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Norfolk council proposes closing 38 children centres in updated proposal following backlash

Around 70% of children’s centres in Norfolk are set to close despite major opposition to the closures, with Norfolk County Council now proposing to shut eight less centres than originally planned.

Norfolk County Council has stated it has “listened and updated its proposal” to shut 46 out of 53 children’s centres and is now planning on closing 38 centres which offer a variety of children’s classes, health checks and free parenting courses.

The Conservative-run authority said it needed to save £5m from its children’s budget in order to balance its books and it launched its new plans last September, saying its existing contracts were seven years old and outdated.

Demonstrators and parents have launched protests outside the council’s city hall in Norwich to protest against the mass closure. At a council meeting in Great Yarmouth, the police were called after protesters refused to leave the public gallery.

Despite the fierce opposition, Norfolk County Council has gone forward with the plans, but has updated the proposals to create a “new, targeted and effective early childhood and family service.”

The council said 1,600 people responded to its consultation into the original proposals and nearly 1,000 signed a petition against the plans.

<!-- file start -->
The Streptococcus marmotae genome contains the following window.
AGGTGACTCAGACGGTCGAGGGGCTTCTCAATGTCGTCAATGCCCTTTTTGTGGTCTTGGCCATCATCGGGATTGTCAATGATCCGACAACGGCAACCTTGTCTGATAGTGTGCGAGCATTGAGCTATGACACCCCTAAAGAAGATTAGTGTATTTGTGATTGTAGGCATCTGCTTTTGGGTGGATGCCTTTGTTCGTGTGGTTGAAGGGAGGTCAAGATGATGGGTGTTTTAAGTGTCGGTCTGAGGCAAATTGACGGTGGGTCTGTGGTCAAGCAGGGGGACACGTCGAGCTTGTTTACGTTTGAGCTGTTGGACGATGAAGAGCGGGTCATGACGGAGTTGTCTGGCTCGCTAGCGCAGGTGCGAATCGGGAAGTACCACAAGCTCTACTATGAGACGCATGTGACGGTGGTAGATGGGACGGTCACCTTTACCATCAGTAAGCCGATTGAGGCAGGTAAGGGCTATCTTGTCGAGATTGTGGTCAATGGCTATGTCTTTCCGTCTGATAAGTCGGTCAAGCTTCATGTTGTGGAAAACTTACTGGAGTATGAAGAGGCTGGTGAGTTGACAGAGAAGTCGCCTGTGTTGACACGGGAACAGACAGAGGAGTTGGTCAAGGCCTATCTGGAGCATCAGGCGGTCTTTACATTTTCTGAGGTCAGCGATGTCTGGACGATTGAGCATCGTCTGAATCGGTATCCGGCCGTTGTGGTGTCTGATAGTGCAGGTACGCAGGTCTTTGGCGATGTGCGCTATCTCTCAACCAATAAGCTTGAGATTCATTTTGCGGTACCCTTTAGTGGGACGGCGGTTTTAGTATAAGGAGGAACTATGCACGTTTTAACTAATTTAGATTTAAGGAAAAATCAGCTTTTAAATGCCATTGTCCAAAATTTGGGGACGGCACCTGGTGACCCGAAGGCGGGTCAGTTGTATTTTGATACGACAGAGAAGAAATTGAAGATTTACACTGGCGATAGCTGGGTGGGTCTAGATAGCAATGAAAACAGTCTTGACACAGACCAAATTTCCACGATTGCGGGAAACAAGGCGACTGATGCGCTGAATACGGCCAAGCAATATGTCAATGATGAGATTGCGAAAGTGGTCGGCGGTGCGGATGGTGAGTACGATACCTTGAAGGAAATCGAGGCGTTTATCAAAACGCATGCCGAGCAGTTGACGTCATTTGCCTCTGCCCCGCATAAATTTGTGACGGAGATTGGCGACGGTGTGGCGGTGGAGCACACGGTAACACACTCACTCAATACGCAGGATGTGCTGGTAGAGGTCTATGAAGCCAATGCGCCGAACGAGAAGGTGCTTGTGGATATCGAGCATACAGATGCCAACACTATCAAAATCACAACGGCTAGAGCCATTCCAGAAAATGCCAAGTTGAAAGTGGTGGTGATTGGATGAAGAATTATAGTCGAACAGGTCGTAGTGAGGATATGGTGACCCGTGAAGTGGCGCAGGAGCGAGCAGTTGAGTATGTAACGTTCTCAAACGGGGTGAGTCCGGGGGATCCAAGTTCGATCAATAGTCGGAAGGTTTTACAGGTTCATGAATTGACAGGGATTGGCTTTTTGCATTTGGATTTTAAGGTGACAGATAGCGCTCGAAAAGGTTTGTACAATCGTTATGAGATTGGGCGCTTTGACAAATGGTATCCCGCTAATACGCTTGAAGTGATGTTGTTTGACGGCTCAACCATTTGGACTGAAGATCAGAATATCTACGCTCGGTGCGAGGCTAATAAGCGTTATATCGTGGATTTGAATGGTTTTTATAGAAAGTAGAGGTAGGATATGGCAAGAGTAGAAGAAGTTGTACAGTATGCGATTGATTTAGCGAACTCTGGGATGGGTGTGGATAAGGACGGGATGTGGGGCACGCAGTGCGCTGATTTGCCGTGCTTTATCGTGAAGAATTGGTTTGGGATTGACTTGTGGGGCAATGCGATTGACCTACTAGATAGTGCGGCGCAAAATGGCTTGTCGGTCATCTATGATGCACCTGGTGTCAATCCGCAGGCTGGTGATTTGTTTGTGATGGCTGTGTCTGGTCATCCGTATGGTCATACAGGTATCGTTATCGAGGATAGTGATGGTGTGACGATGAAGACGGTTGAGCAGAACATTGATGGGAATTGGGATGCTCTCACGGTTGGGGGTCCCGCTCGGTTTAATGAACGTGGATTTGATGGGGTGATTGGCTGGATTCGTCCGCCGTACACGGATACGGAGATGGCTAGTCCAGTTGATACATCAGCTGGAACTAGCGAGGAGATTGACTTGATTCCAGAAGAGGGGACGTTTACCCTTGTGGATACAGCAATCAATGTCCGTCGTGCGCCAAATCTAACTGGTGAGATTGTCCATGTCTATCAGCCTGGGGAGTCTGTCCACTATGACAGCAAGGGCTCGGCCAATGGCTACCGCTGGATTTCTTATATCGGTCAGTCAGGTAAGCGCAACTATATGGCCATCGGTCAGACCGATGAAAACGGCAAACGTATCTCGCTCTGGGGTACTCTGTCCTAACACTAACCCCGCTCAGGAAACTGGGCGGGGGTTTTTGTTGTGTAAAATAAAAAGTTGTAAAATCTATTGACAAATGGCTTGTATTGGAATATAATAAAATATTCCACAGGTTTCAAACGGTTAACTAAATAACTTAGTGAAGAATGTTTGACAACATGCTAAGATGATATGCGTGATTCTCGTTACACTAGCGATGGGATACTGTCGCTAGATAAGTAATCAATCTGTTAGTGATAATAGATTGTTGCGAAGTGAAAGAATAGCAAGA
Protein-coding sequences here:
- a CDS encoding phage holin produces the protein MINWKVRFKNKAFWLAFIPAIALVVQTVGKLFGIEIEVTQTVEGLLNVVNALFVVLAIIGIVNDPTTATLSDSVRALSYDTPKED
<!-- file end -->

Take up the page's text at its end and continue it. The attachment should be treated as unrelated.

Councillor Stuart Dark, chairman of the Children’s Services Committee, said: “We have listened and have updated our proposals.

“I believe we can provide effective, targeted support to children and families, through outreach support in people’s homes and venues across the county, plus 15 early childhood and family bases in the areas of highest need. This is part of our wider, £65m work with children aged 0-5.

“It’s clear people also value sessions that any family can access, so we’re proposing to provide those at our bases and all our libraries.”

The county council’s updated proposals will see 15 bases, two per district, which will offer outreach services in people’s homes and community venues across the county – the original plan was for seven bases.

The authority claims that this approach will be more targeted and cost-effective with the amount spent on frontline services rising to 60p per £1.

Labour councillor Mike Smith-Clare said: “I don't feel the council has listened. I feel it's been an absolute kick in the teeth. It's disgraceful. The long-term effect, it's going to destroy people's lives.”


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